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Alistair Hosie
10-27-2009, 06:20 PM
Can anyone tell me how good is the quality of kennamatal tools for the lathe I purchased a few recently or my son did for my christmas and I am dying to try them they seem to be well made,but I welcome your comments.Alistair

MrSleepy
10-27-2009, 06:40 PM
I like them , I've got quite a few from an auction sale...from lathe tools to milling tools and they all seem good quality...but I also like the Israeli Iscar and Taegutec gear..


Rob

tattoomike68
10-27-2009, 06:47 PM
I have used them for years and find they kick butt.
They are worth the extra cost if you have tough jobs like eating through flame cuts and welds. About twice the tool life as the cheapo stuff.

Alistair Hosie
10-27-2009, 07:09 PM
I have heard the name there is no point buying the cheap ones I bought a set of indexable carbide holders and cutters and the carbide was like cheese it kept crumbling it was just so soft ,the kennametal seems to have a good name so I will be very pleased I am sure.thanks guys Alistair

lazlo
10-27-2009, 07:44 PM
Kennametal lathe tool holders and facemills are extremely well-made.

I also like Sandvik's holders.

motorworks
10-27-2009, 08:19 PM
Great Tools and excellent service.
Usually next day delivery for me here....
and I usually can not get most things for 2-3 days by most
other suppliers.(and that's by air)
One time I placed an order with Kennametal via the net
i.e. On line ordering.
They did not arrive the next day as usually...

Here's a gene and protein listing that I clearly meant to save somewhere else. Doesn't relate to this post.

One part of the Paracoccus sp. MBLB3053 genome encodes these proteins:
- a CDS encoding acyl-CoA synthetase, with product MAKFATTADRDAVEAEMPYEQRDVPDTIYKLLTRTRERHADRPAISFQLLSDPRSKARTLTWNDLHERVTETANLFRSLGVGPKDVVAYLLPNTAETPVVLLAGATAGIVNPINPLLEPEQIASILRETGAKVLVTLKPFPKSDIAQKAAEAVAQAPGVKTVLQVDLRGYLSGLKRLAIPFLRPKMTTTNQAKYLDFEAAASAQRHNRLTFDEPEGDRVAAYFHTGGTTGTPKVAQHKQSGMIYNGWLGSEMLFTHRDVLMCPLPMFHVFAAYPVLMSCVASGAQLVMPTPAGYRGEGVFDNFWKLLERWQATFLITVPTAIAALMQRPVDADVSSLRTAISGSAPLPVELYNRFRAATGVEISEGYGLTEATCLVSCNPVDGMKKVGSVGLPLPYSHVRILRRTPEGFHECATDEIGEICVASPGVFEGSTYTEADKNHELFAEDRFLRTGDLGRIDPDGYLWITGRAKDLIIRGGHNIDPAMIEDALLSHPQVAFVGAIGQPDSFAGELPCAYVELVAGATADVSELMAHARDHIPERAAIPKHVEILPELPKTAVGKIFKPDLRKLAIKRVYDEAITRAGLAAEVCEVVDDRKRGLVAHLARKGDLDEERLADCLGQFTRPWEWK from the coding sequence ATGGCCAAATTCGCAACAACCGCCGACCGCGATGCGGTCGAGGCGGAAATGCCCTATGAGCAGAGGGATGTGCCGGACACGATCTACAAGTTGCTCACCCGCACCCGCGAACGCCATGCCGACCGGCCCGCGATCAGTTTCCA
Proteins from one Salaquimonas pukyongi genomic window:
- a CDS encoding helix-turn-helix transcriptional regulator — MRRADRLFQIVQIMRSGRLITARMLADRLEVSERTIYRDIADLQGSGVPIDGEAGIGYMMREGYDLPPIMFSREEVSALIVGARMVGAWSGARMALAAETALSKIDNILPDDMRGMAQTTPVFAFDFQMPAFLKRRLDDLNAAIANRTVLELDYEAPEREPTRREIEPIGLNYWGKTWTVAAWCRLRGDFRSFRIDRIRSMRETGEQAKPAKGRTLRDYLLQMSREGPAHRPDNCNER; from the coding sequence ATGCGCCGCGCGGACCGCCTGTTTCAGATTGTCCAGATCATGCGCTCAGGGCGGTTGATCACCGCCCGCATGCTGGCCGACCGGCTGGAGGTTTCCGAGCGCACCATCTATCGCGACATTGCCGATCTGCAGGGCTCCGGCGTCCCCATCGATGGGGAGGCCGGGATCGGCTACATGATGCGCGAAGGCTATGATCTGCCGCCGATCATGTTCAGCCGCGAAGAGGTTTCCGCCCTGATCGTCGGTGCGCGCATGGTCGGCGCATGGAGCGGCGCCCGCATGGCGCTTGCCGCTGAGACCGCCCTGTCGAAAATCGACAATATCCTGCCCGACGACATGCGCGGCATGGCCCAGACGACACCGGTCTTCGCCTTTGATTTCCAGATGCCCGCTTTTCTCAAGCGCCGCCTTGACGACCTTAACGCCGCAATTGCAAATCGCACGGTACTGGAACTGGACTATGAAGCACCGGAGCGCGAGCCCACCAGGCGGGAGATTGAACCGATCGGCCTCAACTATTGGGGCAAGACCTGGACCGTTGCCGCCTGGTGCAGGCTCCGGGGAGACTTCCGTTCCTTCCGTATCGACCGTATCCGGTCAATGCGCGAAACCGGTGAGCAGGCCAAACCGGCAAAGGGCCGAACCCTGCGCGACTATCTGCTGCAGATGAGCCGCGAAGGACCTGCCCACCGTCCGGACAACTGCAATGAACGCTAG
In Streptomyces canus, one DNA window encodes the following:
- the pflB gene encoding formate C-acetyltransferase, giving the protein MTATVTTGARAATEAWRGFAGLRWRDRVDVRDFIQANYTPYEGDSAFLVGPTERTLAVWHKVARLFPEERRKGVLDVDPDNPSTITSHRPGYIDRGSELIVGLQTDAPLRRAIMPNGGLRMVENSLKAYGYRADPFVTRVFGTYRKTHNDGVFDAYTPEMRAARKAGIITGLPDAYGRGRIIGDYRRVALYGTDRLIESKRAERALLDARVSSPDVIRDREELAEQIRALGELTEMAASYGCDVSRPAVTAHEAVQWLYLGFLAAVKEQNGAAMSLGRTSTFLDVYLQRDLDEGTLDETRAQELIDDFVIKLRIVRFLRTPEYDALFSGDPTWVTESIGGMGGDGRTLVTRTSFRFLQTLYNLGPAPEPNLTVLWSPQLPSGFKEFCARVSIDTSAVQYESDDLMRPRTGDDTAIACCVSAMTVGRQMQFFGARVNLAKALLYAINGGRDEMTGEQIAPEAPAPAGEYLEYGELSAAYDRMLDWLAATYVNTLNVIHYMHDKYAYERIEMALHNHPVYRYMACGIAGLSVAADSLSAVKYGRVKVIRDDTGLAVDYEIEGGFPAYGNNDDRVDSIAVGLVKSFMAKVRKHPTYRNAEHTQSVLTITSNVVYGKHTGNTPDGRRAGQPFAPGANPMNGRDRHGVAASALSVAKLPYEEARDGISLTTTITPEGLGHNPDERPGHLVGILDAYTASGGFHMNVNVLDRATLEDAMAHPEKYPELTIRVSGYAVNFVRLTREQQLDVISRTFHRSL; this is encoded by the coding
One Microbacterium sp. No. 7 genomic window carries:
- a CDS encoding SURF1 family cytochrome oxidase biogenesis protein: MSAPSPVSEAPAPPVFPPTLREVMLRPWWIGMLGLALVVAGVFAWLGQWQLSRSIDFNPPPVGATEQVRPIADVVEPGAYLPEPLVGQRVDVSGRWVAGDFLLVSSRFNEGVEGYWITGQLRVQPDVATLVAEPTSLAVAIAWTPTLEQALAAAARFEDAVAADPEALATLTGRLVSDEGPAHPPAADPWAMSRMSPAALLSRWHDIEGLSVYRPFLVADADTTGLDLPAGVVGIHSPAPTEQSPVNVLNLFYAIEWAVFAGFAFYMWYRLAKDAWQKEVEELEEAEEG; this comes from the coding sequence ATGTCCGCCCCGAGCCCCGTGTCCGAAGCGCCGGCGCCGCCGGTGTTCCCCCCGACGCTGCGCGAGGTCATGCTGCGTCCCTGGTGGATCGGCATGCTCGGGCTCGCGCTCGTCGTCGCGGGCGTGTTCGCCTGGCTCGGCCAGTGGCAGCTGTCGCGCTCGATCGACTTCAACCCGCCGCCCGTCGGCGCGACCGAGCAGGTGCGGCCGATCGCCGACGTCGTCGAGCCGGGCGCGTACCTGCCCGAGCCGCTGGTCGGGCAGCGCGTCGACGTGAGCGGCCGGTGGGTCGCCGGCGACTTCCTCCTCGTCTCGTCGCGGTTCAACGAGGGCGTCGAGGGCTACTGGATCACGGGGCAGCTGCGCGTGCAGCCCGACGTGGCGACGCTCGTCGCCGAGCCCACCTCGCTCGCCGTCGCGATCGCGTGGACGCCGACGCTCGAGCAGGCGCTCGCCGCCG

Got a call and was told that there was no stock in North America, but
the inserts were being dropped shipped from Germany
I was thinking about a week to the east coast of Canada
2 days after the on line order I had the inserts. 10.00 extra freight
WoW!! :)

wierdscience
10-27-2009, 09:39 PM
Kennametal is tops they make more chips per dollar spent than any other insert IMHO.

Ken_Shea
10-27-2009, 09:58 PM
Agreed, Kennametal is top shelf, no need to worry over their quality.

exkenna
10-27-2009, 10:56 PM
Very consistent quality but IMO not what they used to be. Some product groups such as CAT flange tooling comes from India, as well as some of the Hertel branded stuff. They now have a plant in China (who doesn't) and recently sold off the Cleveland/Putnam/Chicago Latrobe/Vermont Tap & Die round tool divisions to the Chinese, who are almost certain to close the four North American plants affecting 350 workers.

They seem to be in the outsourcing mode so no telling what's actually in the Kennametal branded box any more. Not dogging them mind you, it's just not the company I used to know.

lazlo
10-27-2009, 11:03 PM
[Kennametal] recently sold off the Cleveland/Putnam/Chicago Latrobe/Vermont Tap & Die round tool divisions to the Chinese, who are almost certain to close the four North American plants affecting 350 workers.

:eek: What?! Holy Cow, I need to stock up on drills and reamers now too! :mad:

exkenna
10-27-2009, 11:19 PM
http://www.practicalmachinist.com/vb/showthread.php/kennametal-sells-out-round-186688.html

Ken_Shea
10-27-2009, 11:38 PM